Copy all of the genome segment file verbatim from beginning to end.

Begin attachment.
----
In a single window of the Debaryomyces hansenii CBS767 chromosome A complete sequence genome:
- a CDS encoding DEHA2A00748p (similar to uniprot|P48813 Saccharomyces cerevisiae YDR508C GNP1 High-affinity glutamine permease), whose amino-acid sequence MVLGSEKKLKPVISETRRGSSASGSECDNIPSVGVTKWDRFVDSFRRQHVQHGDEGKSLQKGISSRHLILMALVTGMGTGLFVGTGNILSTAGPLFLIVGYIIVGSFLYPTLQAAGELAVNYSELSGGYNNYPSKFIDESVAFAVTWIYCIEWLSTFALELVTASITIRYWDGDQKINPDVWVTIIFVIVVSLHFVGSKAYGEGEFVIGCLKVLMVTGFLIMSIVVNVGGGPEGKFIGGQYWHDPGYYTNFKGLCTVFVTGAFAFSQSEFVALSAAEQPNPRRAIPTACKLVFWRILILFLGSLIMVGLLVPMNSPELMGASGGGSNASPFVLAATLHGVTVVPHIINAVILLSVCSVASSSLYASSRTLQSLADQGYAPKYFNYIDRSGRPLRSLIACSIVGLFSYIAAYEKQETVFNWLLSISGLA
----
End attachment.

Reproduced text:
In a single window of the Debaryomyces hansenii CBS767 chromosome A complete sequence genome:
- a CDS encoding DEHA2A00748p (similar to uniprot|P48813 Saccharomyces cerevisiae YDR508C GNP1 High-affinity glutamine permease), whose amino-acid sequence MVLGSEKKLKPVISETRRGSSASGSECDNIPSVGVTKWDRFVDSFRRQHVQHGDEGKSLQKGISSRHLILMALVTGMGTGLFVGTGNILSTAGPLFLIVGYIIVGSFLYPTLQAAGELAVNYSELSGGYNNYPSKFIDESVAFAVTWIYCIEWLSTFALELVTASITIRYWDGDQKINPDVWVTIIFVIVVSLHFVGSKAYGEGEFVIGCLKVLMVTGFLIMSIVVNVGGGPEGKFIGGQYWHDPGYYTNFKGLCTVFVTGAFAFSQSEFVALSAAEQPNPRRAIPTACKLVFWRILILFLGSLIMVGLLVPMNSPELMGASGGGSNASPFVLAATLHGVTVVPHIINAVILLSVCSVASSSLYASSRTLQSLADQGYAPKYFNYIDRSGRPLRSLIACSIVGLFSYIAAYEKQETVFNWLLSISGLA